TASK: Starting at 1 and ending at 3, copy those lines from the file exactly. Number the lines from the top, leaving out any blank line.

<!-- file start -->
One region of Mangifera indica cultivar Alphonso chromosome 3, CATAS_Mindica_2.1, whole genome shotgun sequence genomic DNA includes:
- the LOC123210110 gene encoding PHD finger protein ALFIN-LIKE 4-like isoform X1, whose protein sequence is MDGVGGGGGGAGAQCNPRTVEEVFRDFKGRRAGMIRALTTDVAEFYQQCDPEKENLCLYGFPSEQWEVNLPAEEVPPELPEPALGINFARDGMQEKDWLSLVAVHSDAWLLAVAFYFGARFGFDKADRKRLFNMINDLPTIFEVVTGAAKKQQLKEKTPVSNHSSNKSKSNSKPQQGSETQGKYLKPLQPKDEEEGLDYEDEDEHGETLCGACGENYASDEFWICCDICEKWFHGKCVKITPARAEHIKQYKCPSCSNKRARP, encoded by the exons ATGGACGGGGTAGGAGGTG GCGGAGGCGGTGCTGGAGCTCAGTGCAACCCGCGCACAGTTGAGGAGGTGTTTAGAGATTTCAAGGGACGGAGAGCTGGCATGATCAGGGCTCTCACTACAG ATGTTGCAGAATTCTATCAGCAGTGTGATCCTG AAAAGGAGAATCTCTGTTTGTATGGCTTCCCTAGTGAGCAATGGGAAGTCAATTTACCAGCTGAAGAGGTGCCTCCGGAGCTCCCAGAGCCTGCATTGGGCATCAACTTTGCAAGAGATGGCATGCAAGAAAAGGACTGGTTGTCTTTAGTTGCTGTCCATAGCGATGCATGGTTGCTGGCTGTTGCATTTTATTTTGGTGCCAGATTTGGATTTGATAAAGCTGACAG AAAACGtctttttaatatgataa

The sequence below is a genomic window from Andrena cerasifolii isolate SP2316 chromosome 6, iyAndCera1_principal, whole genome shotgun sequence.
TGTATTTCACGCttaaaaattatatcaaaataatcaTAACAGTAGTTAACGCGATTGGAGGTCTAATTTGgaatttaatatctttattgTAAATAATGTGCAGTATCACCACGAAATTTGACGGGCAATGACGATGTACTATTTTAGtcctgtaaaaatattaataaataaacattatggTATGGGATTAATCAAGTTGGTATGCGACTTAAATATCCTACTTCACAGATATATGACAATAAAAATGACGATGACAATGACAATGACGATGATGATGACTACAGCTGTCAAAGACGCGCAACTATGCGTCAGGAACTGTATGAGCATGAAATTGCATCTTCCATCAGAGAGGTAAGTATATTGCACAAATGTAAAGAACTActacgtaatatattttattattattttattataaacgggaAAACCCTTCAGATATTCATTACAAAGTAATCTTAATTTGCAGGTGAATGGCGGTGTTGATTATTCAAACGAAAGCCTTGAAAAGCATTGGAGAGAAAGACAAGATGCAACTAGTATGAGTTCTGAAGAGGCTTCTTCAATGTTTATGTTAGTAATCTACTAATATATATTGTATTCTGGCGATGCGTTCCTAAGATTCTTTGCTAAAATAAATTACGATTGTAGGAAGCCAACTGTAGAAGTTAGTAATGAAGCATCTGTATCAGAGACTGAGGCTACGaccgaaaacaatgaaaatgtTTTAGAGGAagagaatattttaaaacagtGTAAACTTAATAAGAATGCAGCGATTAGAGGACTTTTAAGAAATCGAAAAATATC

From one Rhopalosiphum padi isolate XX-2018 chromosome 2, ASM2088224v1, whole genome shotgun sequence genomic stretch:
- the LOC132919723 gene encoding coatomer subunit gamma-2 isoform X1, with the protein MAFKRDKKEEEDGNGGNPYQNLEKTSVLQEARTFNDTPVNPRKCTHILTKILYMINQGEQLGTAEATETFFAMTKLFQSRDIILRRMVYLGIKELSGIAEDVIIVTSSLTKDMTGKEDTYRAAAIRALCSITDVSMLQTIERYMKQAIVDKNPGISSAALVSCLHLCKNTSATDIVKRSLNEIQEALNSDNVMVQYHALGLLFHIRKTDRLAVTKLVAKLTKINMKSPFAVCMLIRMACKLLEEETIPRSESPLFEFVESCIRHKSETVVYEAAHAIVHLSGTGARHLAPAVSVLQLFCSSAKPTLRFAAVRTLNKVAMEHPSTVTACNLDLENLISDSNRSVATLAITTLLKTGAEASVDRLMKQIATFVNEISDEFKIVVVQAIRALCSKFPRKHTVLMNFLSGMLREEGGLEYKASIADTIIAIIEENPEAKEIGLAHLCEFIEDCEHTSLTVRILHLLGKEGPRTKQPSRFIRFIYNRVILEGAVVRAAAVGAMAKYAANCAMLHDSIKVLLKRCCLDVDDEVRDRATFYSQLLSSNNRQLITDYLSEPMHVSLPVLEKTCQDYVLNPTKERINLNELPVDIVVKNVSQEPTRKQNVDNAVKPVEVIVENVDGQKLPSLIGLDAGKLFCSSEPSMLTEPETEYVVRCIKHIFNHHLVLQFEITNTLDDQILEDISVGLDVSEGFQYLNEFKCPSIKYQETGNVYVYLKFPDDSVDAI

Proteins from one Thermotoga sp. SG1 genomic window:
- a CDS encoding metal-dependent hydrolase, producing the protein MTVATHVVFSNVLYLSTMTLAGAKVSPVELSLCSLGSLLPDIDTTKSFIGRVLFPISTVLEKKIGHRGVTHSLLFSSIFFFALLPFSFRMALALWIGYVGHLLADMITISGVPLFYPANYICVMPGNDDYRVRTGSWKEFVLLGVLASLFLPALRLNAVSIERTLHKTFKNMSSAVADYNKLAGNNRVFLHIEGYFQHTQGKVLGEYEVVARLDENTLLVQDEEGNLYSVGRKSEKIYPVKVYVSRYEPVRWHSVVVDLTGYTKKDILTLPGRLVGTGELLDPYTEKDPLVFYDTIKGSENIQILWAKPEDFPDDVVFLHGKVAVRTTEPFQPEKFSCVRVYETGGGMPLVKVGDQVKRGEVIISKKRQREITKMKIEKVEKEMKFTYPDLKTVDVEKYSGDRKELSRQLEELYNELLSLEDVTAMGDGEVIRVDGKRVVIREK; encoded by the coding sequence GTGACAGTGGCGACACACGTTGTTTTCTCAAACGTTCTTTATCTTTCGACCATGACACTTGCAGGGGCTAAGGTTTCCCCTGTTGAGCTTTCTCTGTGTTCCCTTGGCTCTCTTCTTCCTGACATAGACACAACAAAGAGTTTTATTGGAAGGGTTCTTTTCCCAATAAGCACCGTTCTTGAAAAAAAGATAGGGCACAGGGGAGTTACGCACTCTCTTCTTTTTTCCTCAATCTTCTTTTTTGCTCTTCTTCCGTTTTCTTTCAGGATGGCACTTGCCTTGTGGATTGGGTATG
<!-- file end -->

One region of Mangifera indica cultivar Alphonso chromosome 3, CATAS_Mindica_2.1, whole genome shotgun sequence genomic DNA includes:
- the LOC123210110 gene encoding PHD finger protein ALFIN-LIKE 4-like isoform X1, whose protein sequence is MDGVGGGGGGAGAQCNPRTVEEVFRDFKGRRAGMIRALTTDVAEFYQQCDPEKENLCLYGFPSEQWEVNLPAEEVPPELPEPALGINFARDGMQEKDWLSLVAVHSDAWLLAVAFYFGARFGFDKADRKRLFNMINDLPTIFEVVTGAAKKQQLKEKTPVSNHSSNKSKSNSKPQQGSETQGKYLKPLQPKDEEEGLDYEDEDEHGETLCGACGENYASDEFWICCDICEKWFHGKCVKITPARAEHIKQYKCPSCSNKRARP, encoded by the exons ATGGACGGGGTAGGAGGTG GCGGAGGCGGTGCTGGAGCTCAGTGCAACCCGCGCACAGTTGAGGAGGTGTTTAGAGATTTCAAGGGACGGAGAGCTGGCATGATCAGGGCTCTCACTACAG ATGTTGCAGAATTCTATCAGCAGTGTGATCCTG AAAAGGAGAATCTCTGTTTGTATGGCTTCCCTAGTGAGCAATGGGAAGTCAATTTACCAGCTGAAGAGGTGCCTCCGGAGCTCCCAGAGCCTGCATTGGGCATCAACTTTGCAAGAGATGGCATGCAAGAAAAGGACTGGTTGTCTTTAGTTGCTGTCCATAGCGATGCATGGTTGCTGGCTGTTGCATTTTATTTTGGTGCCAGATTTGGATTTGATAAAGCTGACAG AAAACGtctttttaatatgataa

The sequence below is a genomic window from Andrena cerasifolii isolate SP2316 chromosome 6, iyAndCera1_principal, whole genome shotgun sequence.